Seguido da execução de ensaios para caracterização física dos agregados, comparou- se as características da brita e do resíduo da tinta (Gráfico 1). Pôde-se perceber que o resíduo de tinta apresentou menor massa específica, e massa unitária, provavelmente em função da sua elevada porosidade, certamente pelo fato de o resíduo ser proveniente de um processo industrial. Conforme a ABNT NBR 10004:2004 e a Lei nº 12.305, de 02 de agosto de 2010 o resíduo de tinta é classificada como resíduo industrial perigoso Classe I, devido às suas características químicas de composição e por seus componentes ofertarem características de inflamabilidade e toxicidade.
One of the difficulties of zootechnics branch which was intense developed in Moldova is insufficient supply of feed resources and biologically active substances that are imported at very high prices. At the same time in ponds and soil of Moldova were discovered over 300 species of algae that have a lot of valuable biochemical contents, have a reproductive capacity of tens and even hundreds times greater than that of plants growing. [ŞALARU, 2001] In addition, biomass of some species are rich in protein, carbohydrates, lipids, etc., which can easily be grown on an industrial scale. But biomass produced on mineral medium is expensive, becoming economically insufficient. Thus arose the need to develop technologies for mass cultivation of some species of algae to use as a nutrient medium wastewater from livestock complex given the fact that biomass produced can be used as a supplement feed for animals that produce the same sewage placed in nutrient medium [GONZÁLEZ & al. 1997; MALLICK, 2002].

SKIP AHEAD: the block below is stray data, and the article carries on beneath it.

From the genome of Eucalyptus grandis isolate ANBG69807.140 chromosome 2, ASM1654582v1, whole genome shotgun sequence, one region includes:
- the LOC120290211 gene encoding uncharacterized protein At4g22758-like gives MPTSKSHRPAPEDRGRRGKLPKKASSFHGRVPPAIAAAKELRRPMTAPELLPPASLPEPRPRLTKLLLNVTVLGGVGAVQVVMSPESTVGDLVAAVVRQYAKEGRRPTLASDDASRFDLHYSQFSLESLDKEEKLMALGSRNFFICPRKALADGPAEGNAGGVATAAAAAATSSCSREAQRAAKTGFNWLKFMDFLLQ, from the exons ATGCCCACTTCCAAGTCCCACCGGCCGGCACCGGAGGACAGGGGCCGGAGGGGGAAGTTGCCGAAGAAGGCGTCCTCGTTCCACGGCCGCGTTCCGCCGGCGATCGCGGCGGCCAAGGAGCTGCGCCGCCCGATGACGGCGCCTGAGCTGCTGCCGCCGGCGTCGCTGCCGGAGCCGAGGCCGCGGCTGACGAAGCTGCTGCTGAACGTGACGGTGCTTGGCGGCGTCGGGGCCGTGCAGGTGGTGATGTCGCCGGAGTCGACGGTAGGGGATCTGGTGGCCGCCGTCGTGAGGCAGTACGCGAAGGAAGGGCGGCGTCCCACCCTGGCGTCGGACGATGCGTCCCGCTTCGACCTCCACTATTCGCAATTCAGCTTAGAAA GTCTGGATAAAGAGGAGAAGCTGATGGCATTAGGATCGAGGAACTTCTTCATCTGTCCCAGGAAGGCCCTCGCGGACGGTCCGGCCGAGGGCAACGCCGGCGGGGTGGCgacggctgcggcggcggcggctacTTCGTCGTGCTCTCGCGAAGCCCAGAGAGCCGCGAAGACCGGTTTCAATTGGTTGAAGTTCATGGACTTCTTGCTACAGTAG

According to the information presented on chapter 1.2, there is a need to find new environment friendly solutions and to adopt new lifestyles, and among other reasons, one of the most important is to expect a better future for planet Earth. As Roszak (1992) wrote in his book, The voice of the Earth, “if psychosis is the attempt to live a lie, our psychosis is the lie of believing we have no ethical obligation to our planetary home”. Bearing this in mind and taking into account that plastic provides unique and innumerable properties for manufacturers, there is the urge to stop the high rate of production and consumerism of oil-based plastics, since our dependence on it leads to concerns in terms of economic and environmental sustainability. Thus, according to the literature review, the useof bio-based plastic has been growing and proves to be capable of replacing oil-based plastic. Moreover, new materials can still be developed, mainly with the blending of several other materials to create new composites. From this point of view, incorporation of natural waste in thermoplastics proves to have increasing interest and a growing number of applications due to its properties. Besides, literature review showed that there are already many enterprises using natural waste for product design, as shown in chapter 2.4.